No longer as truthful as should be deserved, some names, places and events deliberately vague to protect identities that aren't mine

Thursday, 7 July 2011

A lot of blather on earnings, inflation, and living wages

Yes, it's that time in my life where once again, I blog about money matters, and harp on about a concept which I fully believe deserves its champoins: the living wage.

The Joseph Rowntree Foundation has just released this document: which is handily summarised in the following BBC news article:

The news article actually focuses on the rising cost for families of raising children, and the amount of money needed to do such things nowadays, however it includes some of the basic informations relevant to singletons that is part of the JRF report.  The JRF report in itself focuses on the larger issue of a Minimum Income Standard, i.e.  a living wage.  It does this on a UK wide basis, so naturally various generalizations are made in order to poivde a suitable set of assumptions that can be plugged into a statistical analysis, but I'll cover that later.

Firstly, lets define a few things so nobody gets confused, because all of the following are (unless otherwise stated) very separate things:

National Minimum Wage (NWM): This is what the government says all employers must pay, currently set at £5.93 per hour, assuming you're 21+, regardless of whether you work full or part time.  This is due to increase to £6.08, an increase of about 2.5%, this is below the level of both the CPI and RPI (markers of inflation, detailed below)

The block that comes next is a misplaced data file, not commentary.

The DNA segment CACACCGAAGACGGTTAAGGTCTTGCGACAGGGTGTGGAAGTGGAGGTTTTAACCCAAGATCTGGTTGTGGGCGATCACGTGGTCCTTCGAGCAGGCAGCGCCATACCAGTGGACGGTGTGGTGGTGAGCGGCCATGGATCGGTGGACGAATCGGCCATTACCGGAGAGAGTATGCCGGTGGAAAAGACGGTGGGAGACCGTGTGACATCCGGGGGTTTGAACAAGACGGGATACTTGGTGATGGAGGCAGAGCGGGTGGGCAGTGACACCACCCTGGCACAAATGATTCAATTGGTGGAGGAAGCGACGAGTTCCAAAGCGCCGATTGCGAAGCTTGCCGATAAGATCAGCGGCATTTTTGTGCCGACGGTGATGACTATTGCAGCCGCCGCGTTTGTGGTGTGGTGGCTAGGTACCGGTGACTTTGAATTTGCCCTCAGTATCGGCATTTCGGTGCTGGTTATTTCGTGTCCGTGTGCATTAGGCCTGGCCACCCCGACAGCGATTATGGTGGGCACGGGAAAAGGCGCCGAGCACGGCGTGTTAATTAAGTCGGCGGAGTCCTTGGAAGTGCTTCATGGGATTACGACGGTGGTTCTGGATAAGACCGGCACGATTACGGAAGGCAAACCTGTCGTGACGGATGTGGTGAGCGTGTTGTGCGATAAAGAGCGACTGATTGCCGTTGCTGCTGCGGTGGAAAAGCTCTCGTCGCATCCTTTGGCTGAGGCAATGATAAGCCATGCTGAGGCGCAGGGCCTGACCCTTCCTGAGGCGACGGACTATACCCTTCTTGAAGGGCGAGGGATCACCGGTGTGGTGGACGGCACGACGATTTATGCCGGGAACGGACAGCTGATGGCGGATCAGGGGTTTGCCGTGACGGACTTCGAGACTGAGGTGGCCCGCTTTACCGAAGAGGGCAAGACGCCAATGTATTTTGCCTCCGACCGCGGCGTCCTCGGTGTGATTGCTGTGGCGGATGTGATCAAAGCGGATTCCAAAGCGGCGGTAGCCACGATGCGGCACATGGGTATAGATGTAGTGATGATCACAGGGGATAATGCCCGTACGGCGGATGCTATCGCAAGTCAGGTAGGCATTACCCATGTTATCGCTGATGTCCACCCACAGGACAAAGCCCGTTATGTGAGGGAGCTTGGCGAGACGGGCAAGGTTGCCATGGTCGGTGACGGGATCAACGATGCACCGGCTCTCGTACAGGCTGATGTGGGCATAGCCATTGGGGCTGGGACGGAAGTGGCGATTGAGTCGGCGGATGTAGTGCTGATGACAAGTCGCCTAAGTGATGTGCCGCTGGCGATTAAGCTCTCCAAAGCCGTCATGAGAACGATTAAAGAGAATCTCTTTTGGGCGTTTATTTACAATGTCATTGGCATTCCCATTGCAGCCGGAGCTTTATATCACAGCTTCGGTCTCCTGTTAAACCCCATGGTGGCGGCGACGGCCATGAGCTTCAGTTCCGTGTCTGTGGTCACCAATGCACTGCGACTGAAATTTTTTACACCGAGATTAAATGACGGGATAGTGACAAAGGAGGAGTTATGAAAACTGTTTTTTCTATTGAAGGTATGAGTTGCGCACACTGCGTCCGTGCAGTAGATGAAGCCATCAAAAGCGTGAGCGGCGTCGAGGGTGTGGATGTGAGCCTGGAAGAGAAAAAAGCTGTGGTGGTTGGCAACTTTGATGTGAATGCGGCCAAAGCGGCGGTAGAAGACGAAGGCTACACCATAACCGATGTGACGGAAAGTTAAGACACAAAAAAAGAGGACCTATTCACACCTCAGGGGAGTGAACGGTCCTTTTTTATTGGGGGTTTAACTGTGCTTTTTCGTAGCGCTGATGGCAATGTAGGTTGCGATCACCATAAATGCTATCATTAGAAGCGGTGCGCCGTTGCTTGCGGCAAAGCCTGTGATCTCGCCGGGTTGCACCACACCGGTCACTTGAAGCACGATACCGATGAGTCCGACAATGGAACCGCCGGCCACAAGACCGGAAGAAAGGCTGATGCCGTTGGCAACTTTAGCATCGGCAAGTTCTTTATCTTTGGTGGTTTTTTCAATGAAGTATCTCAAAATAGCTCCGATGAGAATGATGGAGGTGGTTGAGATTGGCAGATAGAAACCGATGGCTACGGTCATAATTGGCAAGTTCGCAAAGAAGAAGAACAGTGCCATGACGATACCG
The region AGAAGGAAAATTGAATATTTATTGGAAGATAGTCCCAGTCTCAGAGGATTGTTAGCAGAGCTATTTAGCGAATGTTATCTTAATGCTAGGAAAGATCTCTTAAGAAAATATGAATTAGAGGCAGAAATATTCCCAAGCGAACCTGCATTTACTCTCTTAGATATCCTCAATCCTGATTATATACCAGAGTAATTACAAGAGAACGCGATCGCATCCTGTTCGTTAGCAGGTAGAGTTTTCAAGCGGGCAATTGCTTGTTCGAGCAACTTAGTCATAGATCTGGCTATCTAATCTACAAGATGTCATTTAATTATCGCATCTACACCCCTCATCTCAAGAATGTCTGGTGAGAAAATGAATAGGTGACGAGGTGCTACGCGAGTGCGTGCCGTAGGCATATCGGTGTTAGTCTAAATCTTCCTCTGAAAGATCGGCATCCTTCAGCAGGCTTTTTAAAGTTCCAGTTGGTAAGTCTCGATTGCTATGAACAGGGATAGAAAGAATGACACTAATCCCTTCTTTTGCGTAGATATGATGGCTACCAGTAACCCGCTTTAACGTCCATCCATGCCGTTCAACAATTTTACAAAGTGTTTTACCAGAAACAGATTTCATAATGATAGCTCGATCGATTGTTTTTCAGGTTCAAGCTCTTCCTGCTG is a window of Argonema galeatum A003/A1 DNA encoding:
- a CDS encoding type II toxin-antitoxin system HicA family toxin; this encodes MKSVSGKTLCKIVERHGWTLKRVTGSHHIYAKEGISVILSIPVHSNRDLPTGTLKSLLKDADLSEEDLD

Consumer Price Index (CPI): A measure of inflation, currently around 4.5%  An internationally recognised measure of the comparative cost of goods and services.  Importantly, the basis for many benefits was changed recently to this index, rather than the higher RPI, meaning benefits are generally lower and buy you less for your money.

Retail Price Index (RPI): A UK-only measure of inflation, currently around 5.2%.  RPI includes multiple housing and estate costs as part of its calculation, including items such as council tax, mortgage interest payments and stamp duty on house purchases, where CPI does not.  In real terms, this can make it a much more useful basis of inflation for the layman, however for statistical and economical policy purposes, the RPI has some significant drawbacks compared to using other measures of inflation, such as CPI.

Poverty Threshold: Naturally, the point at below which, you are officially living in poverty.  This is generally taken as 60% of the median income.  This works out about £120 per week for a single person.  That figure is after income tax, NI, rent, council tax and water costs. But before other utility bills, food etc.  Naturally, depending on where you live, the poverty threshold for that reason would vary according to average rent and water rates in the area.  A person on the minimum wage, working 40 hours a week can pay rent of approx £400 and be *just* above the poverty threshold.  It is important to note that utility and food bills, commuting costs, etc may reduce available/disposable income significantly.  60% of median income barely puts you at subsistence costs, that's why anything below it is called poverty silly!  Which leads us to the next and final definition...